An update for the delayed bot verification request process

Today we would like to provide an update for the delay in processing chatbot verification requests as mentioned in the Twitch chat documentation. As several developers have witnessed and inquired about, chatbot verification requests have gone unanswered for some time.

The verification process was paused a few months ago and was only intended to be in this state for a short period of time while necessary updates were made to the process and privileges regarding verified bots. The purpose of these updates are to improve expectations between developers and creators, and reduce abuse vectors. Guidelines will also be published to make it much clearer why a developer would require this status and exactly what is provided as verification should only be needed for high consumption usage. This effort was delayed and, unfortunately, was not communicated with more transparency or urgency. We apologize for the unexpected silence.

Unfortunately, we cannot provide a specific date for when the request queue will resume processing, but what we can promise is that the effort to complete the tasks mentioned above has begun, all received requests will be processed, and we will have a further update for these changes on July 24 26, 2021. That update will take place on this announcement below.

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As promised, we are providing a further update regarding the chatbot verification process.

Pending Chatbot Verification Queue

We will begin processing the backlog of chatbot verification requests this week and they will be completed in the order in which they were received. We appreciate your patience during the time needed to do so. This post will receive a further update when the backlog has been completed.

Updates for Verified Chatbots

As of today, the documentation has been updated to reflect the following changes regarding verification.

1. Removing Known Bots Moving Forward

When the known bot status was released, it provided a way to identify Twitch chatbots with good intentions for the Twitch community and assist in our efforts to reduce malicious activity. With further advancements in the past several years and some confusion between known and verified chatbots, we have decided to simplify chatbot status into only two groups instead of three; non-verified and verified.

Any Twitch account that already has the known bot status will continue to have this designation and retain the Whisper limits of 10 per second, up to 200 per minute, for 500 accounts per day. However, no further requests can be made for this status moving forward.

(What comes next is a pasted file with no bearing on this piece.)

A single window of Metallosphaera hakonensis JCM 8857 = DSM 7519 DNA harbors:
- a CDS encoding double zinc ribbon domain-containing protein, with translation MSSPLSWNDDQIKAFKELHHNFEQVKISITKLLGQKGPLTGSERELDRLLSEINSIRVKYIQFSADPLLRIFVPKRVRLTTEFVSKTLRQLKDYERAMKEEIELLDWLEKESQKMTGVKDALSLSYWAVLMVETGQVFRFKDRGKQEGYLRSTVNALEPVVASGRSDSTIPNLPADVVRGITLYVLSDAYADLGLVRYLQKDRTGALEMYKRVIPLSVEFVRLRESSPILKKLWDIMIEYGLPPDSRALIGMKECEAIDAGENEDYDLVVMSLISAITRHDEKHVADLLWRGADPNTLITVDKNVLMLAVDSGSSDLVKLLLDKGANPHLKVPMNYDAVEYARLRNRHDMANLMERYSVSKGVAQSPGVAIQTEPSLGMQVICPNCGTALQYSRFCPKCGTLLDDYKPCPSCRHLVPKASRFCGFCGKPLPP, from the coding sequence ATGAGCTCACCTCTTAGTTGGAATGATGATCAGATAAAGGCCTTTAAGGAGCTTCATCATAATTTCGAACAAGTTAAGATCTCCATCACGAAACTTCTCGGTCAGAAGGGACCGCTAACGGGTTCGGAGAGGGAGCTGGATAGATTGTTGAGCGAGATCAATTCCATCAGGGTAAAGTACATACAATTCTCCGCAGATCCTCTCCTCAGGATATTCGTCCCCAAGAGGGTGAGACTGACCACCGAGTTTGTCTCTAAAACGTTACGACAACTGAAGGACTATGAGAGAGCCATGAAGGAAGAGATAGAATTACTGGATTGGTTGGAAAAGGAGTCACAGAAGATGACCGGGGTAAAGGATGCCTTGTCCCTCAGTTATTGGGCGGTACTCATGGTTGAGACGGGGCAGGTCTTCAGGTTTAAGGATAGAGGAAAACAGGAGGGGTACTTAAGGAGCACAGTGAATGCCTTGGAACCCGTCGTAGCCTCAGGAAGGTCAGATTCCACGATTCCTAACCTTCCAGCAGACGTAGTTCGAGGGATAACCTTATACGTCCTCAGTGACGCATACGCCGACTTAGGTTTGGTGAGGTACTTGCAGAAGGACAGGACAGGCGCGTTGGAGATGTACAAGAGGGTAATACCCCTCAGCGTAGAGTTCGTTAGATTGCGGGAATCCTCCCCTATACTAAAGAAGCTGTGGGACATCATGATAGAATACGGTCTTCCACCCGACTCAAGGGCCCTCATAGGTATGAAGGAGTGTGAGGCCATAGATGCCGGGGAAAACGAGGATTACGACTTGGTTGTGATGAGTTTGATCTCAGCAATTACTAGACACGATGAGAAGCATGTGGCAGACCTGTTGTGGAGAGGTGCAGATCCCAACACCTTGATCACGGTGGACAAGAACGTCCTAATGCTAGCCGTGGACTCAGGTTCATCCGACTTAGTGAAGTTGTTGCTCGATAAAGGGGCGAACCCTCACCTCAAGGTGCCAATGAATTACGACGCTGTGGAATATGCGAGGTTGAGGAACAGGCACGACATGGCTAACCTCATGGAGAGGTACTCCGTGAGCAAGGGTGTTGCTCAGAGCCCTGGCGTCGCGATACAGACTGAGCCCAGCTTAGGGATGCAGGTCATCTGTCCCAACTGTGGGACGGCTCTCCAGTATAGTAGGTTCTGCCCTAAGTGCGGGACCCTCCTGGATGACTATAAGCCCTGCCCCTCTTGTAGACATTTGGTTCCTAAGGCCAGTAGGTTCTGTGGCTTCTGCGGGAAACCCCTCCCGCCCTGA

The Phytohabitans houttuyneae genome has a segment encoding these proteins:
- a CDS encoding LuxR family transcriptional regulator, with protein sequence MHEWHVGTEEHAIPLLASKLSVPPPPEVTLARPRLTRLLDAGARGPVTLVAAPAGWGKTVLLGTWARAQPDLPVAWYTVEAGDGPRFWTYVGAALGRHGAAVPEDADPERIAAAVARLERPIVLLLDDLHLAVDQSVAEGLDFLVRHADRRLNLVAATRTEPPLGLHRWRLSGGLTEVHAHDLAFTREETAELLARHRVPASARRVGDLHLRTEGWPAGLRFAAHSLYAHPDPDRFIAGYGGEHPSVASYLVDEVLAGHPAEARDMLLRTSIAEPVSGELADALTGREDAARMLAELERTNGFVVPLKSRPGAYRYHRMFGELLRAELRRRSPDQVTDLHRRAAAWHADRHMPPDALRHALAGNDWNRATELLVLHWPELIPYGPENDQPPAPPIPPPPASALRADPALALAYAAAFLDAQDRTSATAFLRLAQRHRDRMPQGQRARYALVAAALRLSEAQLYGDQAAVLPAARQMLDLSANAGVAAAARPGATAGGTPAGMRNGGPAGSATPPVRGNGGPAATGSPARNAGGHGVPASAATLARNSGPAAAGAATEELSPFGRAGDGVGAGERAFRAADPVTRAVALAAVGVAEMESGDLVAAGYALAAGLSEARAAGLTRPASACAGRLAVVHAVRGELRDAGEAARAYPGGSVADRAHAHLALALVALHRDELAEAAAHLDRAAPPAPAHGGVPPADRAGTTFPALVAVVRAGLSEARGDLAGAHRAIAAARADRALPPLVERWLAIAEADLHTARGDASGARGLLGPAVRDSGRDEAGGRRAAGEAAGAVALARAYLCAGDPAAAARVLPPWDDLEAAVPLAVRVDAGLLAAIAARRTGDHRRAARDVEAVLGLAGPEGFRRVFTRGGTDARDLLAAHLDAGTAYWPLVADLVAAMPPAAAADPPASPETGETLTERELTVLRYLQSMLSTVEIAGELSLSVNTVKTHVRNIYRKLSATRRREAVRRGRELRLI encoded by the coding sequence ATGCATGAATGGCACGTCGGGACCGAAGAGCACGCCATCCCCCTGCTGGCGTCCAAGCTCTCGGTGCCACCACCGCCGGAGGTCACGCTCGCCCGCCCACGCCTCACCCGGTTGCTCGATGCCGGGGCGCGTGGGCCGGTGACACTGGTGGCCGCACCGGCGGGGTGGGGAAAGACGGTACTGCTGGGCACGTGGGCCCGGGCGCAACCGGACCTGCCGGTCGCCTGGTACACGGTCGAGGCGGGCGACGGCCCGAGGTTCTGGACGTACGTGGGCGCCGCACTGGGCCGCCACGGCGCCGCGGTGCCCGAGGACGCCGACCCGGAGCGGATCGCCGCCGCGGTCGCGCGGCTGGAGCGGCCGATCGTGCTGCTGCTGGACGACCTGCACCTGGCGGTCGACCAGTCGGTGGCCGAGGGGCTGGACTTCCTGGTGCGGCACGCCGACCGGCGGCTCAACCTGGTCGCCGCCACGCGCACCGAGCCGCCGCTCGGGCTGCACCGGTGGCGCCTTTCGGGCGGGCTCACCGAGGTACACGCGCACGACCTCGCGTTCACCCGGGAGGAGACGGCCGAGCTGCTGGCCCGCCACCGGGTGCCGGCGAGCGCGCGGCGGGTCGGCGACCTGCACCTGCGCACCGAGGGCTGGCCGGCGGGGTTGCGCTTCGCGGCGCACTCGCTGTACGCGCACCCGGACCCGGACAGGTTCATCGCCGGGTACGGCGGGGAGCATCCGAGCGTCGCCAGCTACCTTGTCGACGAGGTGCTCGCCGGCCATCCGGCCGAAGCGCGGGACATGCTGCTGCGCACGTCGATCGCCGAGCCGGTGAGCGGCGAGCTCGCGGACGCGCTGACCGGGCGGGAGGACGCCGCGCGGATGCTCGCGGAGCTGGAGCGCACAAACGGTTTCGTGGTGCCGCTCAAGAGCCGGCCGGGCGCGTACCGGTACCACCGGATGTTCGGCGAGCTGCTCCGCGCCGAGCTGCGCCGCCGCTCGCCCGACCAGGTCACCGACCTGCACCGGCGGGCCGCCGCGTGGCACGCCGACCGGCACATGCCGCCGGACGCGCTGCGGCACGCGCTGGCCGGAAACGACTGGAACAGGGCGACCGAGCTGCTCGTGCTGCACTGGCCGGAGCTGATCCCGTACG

2. Requirements For Requesting Verification

We’ve added wording to the documentation to explicitly state that verification requests should only be submitted for higher rate limits once the default rate limits have been reached. Submitting a request for other reasons (e.g. asking about a higher Whisper limit) or before the default rate limits are reached will not result in an approval.

3. Verified Bots Rate Limit Change

Verified bots will continue to have a higher rate limit for commands/messages, authentications, and joins. Verified bots as of today will no longer receive higher rate limits for Whispers. They will be subject to the same rate limits as a regular Twitch account.

Any Twitch account that already had verified bot status will continue to have the higher Whisper limit of 20 per second, up to 1200 per minute, for 100,000 accounts per day.

Thanks

Thank you again for your patience while making the updates above and continuing the verification request queue. If you have any further questions, please feel free to add them below.

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I’ve seen people have issues sending whispers at all from new accounts (TMI would reject whispers with a NOTICE saying “Your settings are preventing you from sending this whisper”). I’m talking from personal experience. Only answer to those was to get the account verified as a bot. Since you are removing the higher rate limits for verified bots. What is the new way of fixing this problem?

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Verified bot was never the answer. The previous documentation stated that it had some impact on Twitch’s anti-spam measures, but it was by no means a definitive way to allow bots to reliably use whispers. There have been many examples over the years of devs with bots that are normal users, known bots, or verified bots, that have all experienced issues with Whispers.

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I’m just wondering what does removing higher whisper rate limit from verified bots is supposed to do / fix?
If anything, higher rate limit helped bots not to run any issues while whispering users. Now this change is just making our lives harder and nothing else…

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Does your bot regularly exceed what would be the whisper rate limit? For the vast majority of developers with bot whisper issues it had nothing to do with rate limiting.